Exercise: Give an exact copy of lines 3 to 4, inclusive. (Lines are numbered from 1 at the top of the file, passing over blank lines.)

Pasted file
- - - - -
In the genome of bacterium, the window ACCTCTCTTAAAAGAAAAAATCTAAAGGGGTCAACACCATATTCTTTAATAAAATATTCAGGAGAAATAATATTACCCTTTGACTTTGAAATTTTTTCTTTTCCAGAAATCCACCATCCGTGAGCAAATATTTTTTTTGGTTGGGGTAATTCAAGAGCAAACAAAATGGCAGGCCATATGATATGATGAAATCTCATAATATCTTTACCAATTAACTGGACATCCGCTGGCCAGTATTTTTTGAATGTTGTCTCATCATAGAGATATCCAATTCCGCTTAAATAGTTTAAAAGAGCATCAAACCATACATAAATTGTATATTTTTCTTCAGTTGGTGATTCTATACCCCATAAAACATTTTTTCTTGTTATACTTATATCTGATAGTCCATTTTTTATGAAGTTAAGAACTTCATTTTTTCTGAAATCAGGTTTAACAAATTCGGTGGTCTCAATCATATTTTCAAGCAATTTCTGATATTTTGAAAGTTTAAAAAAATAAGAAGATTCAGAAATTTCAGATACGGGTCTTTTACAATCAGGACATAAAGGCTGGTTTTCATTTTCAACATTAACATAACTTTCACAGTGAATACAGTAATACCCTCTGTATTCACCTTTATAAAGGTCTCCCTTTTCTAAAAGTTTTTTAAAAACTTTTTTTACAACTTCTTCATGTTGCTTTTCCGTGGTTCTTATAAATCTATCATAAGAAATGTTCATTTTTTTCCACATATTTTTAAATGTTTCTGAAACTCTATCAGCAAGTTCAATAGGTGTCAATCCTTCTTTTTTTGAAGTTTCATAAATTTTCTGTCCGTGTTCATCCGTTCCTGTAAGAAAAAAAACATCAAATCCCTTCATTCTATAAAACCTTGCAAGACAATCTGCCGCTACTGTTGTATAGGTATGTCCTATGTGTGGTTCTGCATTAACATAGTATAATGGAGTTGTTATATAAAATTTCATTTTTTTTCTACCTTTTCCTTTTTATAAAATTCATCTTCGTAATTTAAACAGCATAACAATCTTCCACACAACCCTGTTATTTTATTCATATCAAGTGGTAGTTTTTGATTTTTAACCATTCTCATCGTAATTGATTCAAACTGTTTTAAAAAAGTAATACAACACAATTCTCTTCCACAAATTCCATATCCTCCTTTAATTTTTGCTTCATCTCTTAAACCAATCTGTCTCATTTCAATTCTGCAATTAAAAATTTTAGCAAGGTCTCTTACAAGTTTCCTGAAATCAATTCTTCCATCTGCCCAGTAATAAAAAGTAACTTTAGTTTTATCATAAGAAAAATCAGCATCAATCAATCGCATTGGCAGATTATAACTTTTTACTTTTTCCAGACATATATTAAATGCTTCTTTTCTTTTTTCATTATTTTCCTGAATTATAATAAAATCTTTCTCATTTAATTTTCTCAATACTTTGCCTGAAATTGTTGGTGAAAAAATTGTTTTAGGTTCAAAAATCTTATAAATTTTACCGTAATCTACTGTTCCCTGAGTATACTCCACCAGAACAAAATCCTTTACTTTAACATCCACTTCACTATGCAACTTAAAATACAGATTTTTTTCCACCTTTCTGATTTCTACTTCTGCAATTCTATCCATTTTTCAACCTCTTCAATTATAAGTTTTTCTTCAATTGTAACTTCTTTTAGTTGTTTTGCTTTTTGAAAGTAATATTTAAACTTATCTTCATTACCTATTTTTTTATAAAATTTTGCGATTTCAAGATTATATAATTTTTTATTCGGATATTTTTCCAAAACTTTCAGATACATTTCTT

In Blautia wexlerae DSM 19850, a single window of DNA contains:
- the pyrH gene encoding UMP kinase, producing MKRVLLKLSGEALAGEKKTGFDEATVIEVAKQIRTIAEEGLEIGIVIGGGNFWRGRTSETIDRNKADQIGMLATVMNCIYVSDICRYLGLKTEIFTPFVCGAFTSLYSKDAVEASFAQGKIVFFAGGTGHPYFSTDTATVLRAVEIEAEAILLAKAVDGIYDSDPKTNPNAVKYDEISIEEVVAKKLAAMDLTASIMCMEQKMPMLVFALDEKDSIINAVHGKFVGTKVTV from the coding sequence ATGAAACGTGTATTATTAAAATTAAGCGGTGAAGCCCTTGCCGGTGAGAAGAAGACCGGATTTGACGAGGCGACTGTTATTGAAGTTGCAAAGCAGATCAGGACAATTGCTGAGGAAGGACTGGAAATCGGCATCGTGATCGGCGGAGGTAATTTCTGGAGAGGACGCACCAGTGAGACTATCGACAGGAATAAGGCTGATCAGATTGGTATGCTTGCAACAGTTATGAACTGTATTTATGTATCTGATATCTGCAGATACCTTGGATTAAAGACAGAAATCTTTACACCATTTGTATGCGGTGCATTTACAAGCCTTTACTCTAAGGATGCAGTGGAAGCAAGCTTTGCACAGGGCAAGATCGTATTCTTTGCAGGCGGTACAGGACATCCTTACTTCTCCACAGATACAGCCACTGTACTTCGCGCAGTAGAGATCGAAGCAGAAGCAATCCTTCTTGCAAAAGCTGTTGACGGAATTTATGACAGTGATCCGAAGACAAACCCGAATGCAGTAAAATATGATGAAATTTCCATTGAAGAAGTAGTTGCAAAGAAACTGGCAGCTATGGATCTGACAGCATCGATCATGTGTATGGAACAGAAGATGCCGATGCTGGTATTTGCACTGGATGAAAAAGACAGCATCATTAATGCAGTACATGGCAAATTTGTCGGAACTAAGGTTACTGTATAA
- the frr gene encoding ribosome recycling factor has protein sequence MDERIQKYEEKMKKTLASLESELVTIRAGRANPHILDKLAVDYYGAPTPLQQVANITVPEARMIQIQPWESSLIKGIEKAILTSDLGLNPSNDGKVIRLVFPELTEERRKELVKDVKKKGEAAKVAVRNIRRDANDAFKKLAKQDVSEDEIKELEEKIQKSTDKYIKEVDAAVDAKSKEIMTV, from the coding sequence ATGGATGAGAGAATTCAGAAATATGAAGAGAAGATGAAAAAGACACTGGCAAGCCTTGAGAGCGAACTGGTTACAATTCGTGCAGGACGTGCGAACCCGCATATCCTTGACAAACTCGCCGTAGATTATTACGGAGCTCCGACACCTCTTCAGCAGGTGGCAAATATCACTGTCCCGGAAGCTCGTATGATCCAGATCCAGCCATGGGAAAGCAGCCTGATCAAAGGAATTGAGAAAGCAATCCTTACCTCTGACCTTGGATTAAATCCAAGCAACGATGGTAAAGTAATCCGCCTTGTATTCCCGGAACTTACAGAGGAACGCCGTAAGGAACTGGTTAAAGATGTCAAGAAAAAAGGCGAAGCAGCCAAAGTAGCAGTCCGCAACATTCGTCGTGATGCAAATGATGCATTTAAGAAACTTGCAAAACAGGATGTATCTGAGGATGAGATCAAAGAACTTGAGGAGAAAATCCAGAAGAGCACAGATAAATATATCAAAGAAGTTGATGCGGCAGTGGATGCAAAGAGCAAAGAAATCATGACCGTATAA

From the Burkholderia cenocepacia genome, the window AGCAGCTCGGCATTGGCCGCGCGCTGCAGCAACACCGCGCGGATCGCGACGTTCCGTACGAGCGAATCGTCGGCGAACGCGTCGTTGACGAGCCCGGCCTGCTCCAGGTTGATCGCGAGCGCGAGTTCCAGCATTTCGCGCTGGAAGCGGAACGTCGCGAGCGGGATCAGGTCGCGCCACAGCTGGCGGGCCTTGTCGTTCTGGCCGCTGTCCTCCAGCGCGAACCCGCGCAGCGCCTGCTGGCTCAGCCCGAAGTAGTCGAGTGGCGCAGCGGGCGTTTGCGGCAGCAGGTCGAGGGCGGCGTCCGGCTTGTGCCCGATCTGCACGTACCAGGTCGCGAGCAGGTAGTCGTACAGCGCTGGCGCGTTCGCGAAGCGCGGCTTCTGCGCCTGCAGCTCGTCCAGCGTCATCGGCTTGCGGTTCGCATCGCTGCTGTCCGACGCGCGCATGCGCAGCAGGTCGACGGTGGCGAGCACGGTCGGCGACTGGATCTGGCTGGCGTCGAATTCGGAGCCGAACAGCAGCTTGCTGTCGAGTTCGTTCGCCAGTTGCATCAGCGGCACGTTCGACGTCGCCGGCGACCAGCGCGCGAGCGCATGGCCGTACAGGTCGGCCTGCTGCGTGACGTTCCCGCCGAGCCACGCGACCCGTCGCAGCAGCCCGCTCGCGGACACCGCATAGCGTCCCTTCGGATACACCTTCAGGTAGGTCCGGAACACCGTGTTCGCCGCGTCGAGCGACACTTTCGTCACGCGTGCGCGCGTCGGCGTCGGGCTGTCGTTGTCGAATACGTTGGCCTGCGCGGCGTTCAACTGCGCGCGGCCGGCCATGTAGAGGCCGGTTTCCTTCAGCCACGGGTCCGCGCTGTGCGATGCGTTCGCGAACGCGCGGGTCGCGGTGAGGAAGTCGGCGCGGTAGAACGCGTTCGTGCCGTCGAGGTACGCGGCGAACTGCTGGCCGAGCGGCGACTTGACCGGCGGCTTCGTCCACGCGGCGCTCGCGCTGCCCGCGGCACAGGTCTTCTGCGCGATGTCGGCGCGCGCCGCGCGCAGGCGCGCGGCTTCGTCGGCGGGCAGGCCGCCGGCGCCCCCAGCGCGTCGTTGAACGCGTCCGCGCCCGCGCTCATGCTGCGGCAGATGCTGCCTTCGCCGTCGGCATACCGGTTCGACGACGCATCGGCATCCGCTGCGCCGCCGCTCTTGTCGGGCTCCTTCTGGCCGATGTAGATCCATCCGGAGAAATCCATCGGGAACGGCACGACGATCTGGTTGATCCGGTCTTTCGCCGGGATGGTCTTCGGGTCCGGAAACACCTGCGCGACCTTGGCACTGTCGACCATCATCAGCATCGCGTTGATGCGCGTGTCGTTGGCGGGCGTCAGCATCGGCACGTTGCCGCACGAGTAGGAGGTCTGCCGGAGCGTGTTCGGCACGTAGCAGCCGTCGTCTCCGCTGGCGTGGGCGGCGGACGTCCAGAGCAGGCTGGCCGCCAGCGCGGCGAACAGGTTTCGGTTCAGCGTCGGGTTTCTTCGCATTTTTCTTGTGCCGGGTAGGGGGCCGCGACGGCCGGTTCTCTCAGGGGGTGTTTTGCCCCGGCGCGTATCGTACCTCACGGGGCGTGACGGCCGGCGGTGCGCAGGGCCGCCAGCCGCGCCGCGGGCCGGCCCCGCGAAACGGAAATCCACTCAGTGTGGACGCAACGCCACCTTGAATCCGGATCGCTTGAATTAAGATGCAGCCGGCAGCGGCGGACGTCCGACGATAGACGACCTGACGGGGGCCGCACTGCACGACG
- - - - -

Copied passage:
- the pyrH gene encoding UMP kinase, producing MKRVLLKLSGEALAGEKKTGFDEATVIEVAKQIRTIAEEGLEIGIVIGGGNFWRGRTSETIDRNKADQIGMLATVMNCIYVSDICRYLGLKTEIFTPFVCGAFTSLYSKDAVEASFAQGKIVFFAGGTGHPYFSTDTATVLRAVEIEAEAILLAKAVDGIYDSDPKTNPNAVKYDEISIEEVVAKKLAAMDLTASIMCMEQKMPMLVFALDEKDSIINAVHGKFVGTKVTV from the coding sequence ATGAAACGTGTATTATTAAAATTAAGCGGTGAAGCCCTTGCCGGTGAGAAGAAGACCGGATTTGACGAGGCGACTGTTATTGAAGTTGCAAAGCAGATCAGGACAATTGCTGAGGAAGGACTGGAAATCGGCATCGTGATCGGCGGAGGTAATTTCTGGAGAGGACGCACCAGTGAGACTATCGACAGGAATAAGGCTGATCAGATTGGTATGCTTGCAACAGTTATGAACTGTATTTATGTATCTGATATCTGCAGATACCTTGGATTAAAGACAGAAATCTTTACACCATTTGTATGCGGTGCATTTACAAGCCTTTACTCTAAGGATGCAGTGGAAGCAAGCTTTGCACAGGGCAAGATCGTATTCTTTGCAGGCGGTACAGGACATCCTTACTTCTCCACAGATACAGCCACTGTACTTCGCGCAGTAGAGATCGAAGCAGAAGCAATCCTTCTTGCAAAAGCTGTTGACGGAATTTATGACAGTGATCCGAAGACAAACCCGAATGCAGTAAAATATGATGAAATTTCCATTGAAGAAGTAGTTGCAAAGAAACTGGCAGCTATGGATCTGACAGCATCGATCATGTGTATGGAACAGAAGATGCCGATGCTGGTATTTGCACTGGATGAAAAAGACAGCATCATTAATGCAGTACATGGCAAATTTGTCGGAACTAAGGTTACTGTATAA
- the frr gene encoding ribosome recycling factor has protein sequence MDERIQKYEEKMKKTLASLESELVTIRAGRANPHILDKLAVDYYGAPTPLQQVANITVPEARMIQIQPWESSLIKGIEKAILTSDLGLNPSNDGKVIRLVFPELTEERRKELVKDVKKKGEAAKVAVRNIRRDANDAFKKLAKQDVSEDEIKELEEKIQKSTDKYIKEVDAAVDAKSKEIMTV, from the coding sequence ATGGATGAGAGAATTCAGAAATATGAAGAGAAGATGAAAAAGACACTGGCAAGCCTTGAGAGCGAACTGGTTACAATTCGTGCAGGACGTGCGAACCCGCATATCCTTGACAAACTCGCCGTAGATTATTACGGAGCTCCGACACCTCTTCAGCAGGTGGCAAATATCACTGTCCCGGAAGCTCGTATGATCCAGATCCAGCCATGGGAAAGCAGCCTGATCAAAGGAATTGAGAAAGCAATCCTTACCTCTGACCTTGGATTAAATCCAAGCAACGATGGTAAAGTAATCCGCCTTGTATTCCCGGAACTTACAGAGGAACGCCGTAAGGAACTGGTTAAAGATGTCAAGAAAAAAGGCGAAGCAGCCAAAGTAGCAGTCCGCAACATTCGTCGTGATGCAAATGATGCATTTAAGAAACTTGCAAAACAGGATGTATCTGAGGATGAGATCAAAGAACTTGAGGAGAAAATCCAGAAGAGCACAGATAAATATATCAAAGAAGTTGATGCGGCAGTGGATGCAAAGAGCAAAGAAATCATGACCGTATAA